Tuesday, March 30, 2010

Quarterly Asset Allocation

Sorry for the lack of commentary on the markets of late. Life has just been so busy and it has been challenging to find time to write a thoughtful one. I am picking up my investment reading in the next few weeks in preparation for a quarterly asset allocation meeting that I have with a group of the most amazing women investors on the planet! I would love to take you on this learning journey with me. Over the next couple weeks as I come to grips on my own views I will share it on this site and link to great people and articles that I lean on for their insights.

Here is our quarterly process!

- We each are accountable for reading and summarizing the thinking of two investment guru's. Mine are John Mauldin and Mark Faber. In total we review about 20. We fill out a common template on each person and submit it. This saves the group from having to do all the reading.

- We each have a sector of the market that we are responsible for aggregating the thinking on, layering in our own opinions, and share both with the group the day of the meeting. My area is global fixed income. We have the pundit sheets to use for reference, as well as more detailed sectoral reviews from the various investment firms.

- Each individual shares their current asset allocations and investment vehicle selections. We also have a 'to be considered' list that we continually review. In general we look for the most simple, cost effective way to express a view. We have a favorite EFT list that is vetted that we turn to in order to implement both long term and tactical strategies.

- We review market performance and discuss what has changed since our last meeting.

- We have a lot of discussion about all of the above.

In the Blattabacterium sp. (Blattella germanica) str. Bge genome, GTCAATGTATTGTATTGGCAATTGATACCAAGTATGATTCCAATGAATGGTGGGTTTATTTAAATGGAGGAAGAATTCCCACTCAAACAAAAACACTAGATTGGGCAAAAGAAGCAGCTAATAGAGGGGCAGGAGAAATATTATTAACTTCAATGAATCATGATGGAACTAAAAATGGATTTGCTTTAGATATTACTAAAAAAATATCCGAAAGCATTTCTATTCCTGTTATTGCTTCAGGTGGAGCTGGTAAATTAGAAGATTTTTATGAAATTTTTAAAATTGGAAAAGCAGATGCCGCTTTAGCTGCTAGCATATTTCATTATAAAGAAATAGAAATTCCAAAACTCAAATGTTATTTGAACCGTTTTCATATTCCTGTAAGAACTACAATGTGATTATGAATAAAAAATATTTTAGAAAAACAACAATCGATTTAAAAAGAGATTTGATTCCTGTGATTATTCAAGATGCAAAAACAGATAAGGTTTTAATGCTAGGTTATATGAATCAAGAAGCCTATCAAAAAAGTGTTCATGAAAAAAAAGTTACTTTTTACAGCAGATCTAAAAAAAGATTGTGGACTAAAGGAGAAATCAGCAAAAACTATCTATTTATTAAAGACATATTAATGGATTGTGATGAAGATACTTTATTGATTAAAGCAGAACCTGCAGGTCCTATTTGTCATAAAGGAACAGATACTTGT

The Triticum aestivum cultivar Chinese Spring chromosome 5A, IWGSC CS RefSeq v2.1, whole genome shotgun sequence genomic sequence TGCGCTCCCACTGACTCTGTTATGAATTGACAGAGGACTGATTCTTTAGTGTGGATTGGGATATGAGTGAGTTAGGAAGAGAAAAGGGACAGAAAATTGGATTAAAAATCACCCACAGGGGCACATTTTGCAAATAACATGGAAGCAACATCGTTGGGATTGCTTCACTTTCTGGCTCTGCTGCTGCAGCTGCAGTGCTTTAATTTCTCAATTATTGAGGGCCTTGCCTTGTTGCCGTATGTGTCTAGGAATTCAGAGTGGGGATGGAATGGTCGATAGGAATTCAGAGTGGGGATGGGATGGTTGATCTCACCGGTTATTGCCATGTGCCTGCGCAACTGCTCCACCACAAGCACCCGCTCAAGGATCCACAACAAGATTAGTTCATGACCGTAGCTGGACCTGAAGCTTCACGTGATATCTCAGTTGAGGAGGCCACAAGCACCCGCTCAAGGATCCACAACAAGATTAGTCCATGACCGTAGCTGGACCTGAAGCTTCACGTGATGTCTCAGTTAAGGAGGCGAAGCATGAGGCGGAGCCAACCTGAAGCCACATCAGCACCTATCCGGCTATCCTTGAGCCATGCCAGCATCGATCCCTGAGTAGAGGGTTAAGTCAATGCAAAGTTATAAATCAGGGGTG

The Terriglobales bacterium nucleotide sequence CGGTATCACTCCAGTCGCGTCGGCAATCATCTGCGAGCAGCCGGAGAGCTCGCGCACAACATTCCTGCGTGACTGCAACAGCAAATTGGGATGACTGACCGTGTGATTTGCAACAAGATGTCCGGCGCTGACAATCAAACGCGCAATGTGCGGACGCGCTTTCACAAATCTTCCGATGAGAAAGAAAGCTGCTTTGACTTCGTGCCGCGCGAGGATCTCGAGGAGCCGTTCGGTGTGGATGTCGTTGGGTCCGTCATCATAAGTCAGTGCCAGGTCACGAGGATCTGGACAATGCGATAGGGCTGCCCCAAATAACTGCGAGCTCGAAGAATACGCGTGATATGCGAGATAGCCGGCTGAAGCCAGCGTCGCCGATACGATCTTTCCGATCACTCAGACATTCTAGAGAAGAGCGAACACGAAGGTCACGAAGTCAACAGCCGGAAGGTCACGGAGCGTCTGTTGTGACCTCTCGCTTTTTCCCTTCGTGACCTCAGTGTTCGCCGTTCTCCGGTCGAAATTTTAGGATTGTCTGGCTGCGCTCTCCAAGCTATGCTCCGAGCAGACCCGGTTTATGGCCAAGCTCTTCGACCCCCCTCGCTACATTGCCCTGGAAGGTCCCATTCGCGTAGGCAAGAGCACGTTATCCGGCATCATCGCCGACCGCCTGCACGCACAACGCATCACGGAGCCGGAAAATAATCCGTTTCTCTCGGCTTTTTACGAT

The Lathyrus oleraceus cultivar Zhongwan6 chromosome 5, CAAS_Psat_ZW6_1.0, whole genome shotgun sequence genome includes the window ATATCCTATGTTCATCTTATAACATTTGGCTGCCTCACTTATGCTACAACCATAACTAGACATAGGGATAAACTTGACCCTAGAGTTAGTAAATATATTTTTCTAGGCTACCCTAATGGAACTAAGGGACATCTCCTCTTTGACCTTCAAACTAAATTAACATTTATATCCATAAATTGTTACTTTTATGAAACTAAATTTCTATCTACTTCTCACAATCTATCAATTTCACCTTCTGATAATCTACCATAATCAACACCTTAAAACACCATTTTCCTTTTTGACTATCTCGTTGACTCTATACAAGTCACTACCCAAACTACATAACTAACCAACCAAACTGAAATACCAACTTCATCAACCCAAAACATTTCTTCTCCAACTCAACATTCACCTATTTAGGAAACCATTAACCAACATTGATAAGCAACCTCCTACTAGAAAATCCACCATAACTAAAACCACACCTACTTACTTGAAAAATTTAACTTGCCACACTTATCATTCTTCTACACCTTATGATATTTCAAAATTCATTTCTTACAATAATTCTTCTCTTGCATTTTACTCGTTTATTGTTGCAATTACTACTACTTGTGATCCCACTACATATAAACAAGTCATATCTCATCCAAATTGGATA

- We come up with a consensus view and make changes to our group model portfolio.

- We personally implement whatever changes we think are appropriate.

Why this is so cool! It forces us to have discipline around the process, it leverages both the networks and the intelligence of the group, and it creates accountability for implementation.

Let the research begin!!

Monday, March 29, 2010

Treasury Meeting - Women in Finance - Sad Face!

I was able to tune in to the Treasury Webcast I mentioned yesterday in my entry but I am sorry to say, major disappointment. I actuallly feel bad saying this as I know the intention was so good and I have much respect for the people participating.

Why the sad face? Because I was so hopeful that after a horrendous financial crisis characterized by almost a complete lack of women in positions of power and influence that this convening would lead to some powerful statements and better yet, action steps, that would help diversify the power structure in finance. Instead most of the discussion seemed trapped in the same old. It was a conversation that has been had over and over again in a million different places. Aren't we past saying that "well a good thing about being a women in finance is that when you go to a conference there isn't a line for the ladies room" and "yes girls can be good at math." ( I may be paraphrasing)